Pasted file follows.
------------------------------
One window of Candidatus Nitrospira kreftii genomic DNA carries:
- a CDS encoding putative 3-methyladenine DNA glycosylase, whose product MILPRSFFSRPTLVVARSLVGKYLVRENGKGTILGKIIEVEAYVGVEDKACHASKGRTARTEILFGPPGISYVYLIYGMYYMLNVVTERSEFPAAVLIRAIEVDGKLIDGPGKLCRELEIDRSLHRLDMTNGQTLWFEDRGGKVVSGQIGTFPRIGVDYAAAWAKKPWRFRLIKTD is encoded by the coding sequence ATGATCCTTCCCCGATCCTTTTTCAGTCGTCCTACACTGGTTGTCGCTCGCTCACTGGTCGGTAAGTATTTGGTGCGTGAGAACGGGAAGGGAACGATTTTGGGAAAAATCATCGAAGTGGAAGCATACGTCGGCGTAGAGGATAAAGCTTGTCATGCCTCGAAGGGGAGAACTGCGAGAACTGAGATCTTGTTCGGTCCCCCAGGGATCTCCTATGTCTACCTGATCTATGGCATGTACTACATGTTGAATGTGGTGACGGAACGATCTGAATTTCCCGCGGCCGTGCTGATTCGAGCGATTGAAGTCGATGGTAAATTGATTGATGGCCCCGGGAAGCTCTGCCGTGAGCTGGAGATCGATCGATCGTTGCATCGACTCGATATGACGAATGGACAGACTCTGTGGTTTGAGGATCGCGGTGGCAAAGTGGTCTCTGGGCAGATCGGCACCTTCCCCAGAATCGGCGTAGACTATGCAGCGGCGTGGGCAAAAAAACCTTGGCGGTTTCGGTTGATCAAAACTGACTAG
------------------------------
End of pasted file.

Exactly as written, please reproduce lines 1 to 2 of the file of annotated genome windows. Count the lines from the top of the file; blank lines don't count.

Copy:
One window of Candidatus Nitrospira kreftii genomic DNA carries:
- a CDS encoding putative 3-methyladenine DNA glycosylase, whose product MILPRSFFSRPTLVVARSLVGKYLVRENGKGTILGKIIEVEAYVGVEDKACHASKGRTARTEILFGPPGISYVYLIYGMYYMLNVVTERSEFPAAVLIRAIEVDGKLIDGPGKLCRELEIDRSLHRLDMTNGQTLWFEDRGGKVVSGQIGTFPRIGVDYAAAWAKKPWRFRLIKTD is encoded by the coding sequence ATGATCCTTCCCCGATCCTTTTTCAGTCGTCCTACACTGGTTGTCGCTCGCTCACTGGTCGGTAAGTATTTGGTGCGTGAGAACGGGAAGGGAACGATTTTGGGAAAAATCATCGAAGTGGAAGCATACGTCGGCGTAGAGGATAAAGCTTGTCATGCCTCGAAGGGGAGAACTGCGAGAACTGAGATCTTGTTCGGTCCCCCAGGGATCTCCTATGTCTACCTGATCTATGGCATGTACTACATGTTGAATGTGGTGACGGAACGATCTGAATTTCCCGCGGCCGTGCTGATTCGAGCGATTGAAGTCGATGGTAAATTGATTGATGGCCCCGGGAAGCTCTGCCGTGAGCTGGAGATCGATCGATCGTTGCATCGACTCGATATGACGAATGGACAGACTCTGTGGTTTGAGGATCGCGGTGGCAAAGTGGTCTCTGGGCAGATCGGCACCTTCCCCAGAATCGGCGTAGACTATGCAGCGGCGTGGGCAAAAAAACCTTGGCGGTTTCGGTTGATCAAAACTGACTAG